“We are Christ’s ambassadors; God is making His appeal through us. We speak for Christ when we plead, ‘Come back to God!’”
The good news of Jesus is the message that Australians most need to hear. Our main response to this black mass is to pray for the salvation of those involved.
On the cross, Jesus prayed, “Father forgive them, for they know not what they do.” Jesus is our example, and His life is witness to the truth that love is the greatest force in the world. As St. Francis of Assisi prayed,
Lord, make me an instrument of your peace; where there is hatred, let me sow love; where there is injury, pardon; where there is doubt, faith; where there is despair, hope; where there is darkness, light; and where there is sadness, joy.
So Lord, we pray for these dear people’s salvation — that they would see Jesus and His glorious love on the cross. We pray they would understand that the blood of Jesus Christ declares that they are forgiven in Jesus’ name. Father, draw them to Yourself and reveal your great love for them in Jesus’ name. Amen!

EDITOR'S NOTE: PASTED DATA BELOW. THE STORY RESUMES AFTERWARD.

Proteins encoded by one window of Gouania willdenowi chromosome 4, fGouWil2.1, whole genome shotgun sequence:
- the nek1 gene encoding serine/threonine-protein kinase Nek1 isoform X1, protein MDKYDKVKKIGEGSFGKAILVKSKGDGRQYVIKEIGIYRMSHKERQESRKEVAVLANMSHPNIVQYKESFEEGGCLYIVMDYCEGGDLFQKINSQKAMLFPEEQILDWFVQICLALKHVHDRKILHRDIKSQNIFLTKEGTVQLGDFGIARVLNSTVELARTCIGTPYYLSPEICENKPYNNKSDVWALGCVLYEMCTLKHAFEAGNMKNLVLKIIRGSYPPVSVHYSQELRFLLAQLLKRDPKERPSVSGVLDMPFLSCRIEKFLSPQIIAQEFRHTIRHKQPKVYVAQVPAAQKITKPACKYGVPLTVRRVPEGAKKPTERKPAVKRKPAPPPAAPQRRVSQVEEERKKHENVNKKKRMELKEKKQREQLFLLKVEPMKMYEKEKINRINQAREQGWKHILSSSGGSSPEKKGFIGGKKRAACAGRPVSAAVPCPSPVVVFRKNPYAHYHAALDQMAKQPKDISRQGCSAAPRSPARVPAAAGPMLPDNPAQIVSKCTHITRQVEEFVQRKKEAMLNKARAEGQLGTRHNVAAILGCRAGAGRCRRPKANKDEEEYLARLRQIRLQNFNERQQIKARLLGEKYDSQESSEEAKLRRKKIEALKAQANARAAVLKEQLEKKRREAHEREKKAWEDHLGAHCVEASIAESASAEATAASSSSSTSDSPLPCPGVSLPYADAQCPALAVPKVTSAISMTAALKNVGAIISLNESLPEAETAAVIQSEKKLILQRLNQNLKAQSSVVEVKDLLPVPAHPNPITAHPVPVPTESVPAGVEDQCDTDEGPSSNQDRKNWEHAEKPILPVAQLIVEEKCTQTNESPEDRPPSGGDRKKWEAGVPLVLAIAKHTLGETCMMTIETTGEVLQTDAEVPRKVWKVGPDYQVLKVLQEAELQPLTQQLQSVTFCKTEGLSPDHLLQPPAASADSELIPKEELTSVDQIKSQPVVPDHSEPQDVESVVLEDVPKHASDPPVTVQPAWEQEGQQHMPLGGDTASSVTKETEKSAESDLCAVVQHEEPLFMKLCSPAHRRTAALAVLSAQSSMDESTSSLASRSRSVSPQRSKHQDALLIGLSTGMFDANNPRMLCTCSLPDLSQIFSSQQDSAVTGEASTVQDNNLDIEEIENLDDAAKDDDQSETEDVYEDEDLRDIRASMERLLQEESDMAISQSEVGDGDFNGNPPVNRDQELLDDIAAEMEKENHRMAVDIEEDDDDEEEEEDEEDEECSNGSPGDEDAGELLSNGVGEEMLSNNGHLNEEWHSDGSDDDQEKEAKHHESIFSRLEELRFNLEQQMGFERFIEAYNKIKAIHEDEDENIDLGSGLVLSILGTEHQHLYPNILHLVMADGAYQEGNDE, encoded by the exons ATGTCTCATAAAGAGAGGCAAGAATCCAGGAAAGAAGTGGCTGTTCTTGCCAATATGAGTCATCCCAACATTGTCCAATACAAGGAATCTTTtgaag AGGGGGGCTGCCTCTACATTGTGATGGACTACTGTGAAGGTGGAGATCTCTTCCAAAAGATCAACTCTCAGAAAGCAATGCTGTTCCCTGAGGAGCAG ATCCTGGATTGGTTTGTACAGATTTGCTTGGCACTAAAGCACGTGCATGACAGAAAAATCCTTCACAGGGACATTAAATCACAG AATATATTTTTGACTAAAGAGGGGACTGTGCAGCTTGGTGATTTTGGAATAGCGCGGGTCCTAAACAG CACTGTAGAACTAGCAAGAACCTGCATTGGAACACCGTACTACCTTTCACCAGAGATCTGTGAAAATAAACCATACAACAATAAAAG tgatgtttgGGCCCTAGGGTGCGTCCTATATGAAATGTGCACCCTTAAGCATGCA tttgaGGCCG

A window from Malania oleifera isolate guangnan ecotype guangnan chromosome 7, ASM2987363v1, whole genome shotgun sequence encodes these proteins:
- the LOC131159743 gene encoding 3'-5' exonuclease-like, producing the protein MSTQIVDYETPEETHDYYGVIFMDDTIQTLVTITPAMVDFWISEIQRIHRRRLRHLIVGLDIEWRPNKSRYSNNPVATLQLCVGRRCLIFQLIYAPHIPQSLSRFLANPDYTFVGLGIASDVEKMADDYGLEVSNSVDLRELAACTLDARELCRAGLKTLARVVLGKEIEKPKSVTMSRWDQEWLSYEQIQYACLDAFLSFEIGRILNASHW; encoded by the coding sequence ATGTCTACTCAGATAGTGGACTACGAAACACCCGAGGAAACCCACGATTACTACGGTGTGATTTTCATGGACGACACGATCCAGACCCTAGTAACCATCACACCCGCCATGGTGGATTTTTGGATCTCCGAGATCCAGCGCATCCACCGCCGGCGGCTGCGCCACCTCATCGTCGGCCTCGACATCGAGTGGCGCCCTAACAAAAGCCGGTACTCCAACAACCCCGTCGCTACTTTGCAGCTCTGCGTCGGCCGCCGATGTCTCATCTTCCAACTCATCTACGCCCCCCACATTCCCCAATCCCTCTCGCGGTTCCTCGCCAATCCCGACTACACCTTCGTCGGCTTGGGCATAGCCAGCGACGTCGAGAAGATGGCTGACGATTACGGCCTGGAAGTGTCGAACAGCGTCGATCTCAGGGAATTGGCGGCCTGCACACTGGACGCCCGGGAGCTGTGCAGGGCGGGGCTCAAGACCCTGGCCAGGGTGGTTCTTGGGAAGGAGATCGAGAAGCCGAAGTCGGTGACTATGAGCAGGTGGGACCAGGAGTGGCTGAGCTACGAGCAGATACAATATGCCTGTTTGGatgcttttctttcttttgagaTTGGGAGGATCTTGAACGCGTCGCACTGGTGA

When actual laws are being broken or other image-bearers are being injured, our appeal is to earthly courts. Measurable pain and damage is why the Canberra Declaration is so active on issues like abortion, euthanasia, biblical marriage and religious freedom. But when the problem is simply one of unbelief, our appeal is before the courts of Heaven.
This is where the true nature of the battle lies. As we read in Ephesians 6:12,
“We are not fighting against flesh-and-blood enemies, but against evil rulers and authorities of the unseen world, against mighty powers in this dark world, and against evil spirits in the heavenly places.”
Left to our own devices, ours would be a lost cause, given that the devil and his army are a lot older and more experienced than we. But Jesus Christ is victorious, and we are hidden in Him.
“So let us come boldly to the throne of our gracious God.
There we will receive His mercy, and we will find grace to help us when we need it most.”
~ Hebrews 4:16
This is a battle we fight best on our knees. And as God’s people, it is one that we can fight on behalf of our nation. In 2 Chronicles 7:14, God has promised that
“If my people who are called by My name will humble themselves and pray and seek My face and turn from their wicked ways, I will hear from Heaven and will forgive their sins and restore their land.”
If God is moving you to join with other believers in this prayer battle for our nation, we encourage you to seek them out and pray together. Joining with each other in prayer and humility, we can make a difference. This is a battle we must win on our knees.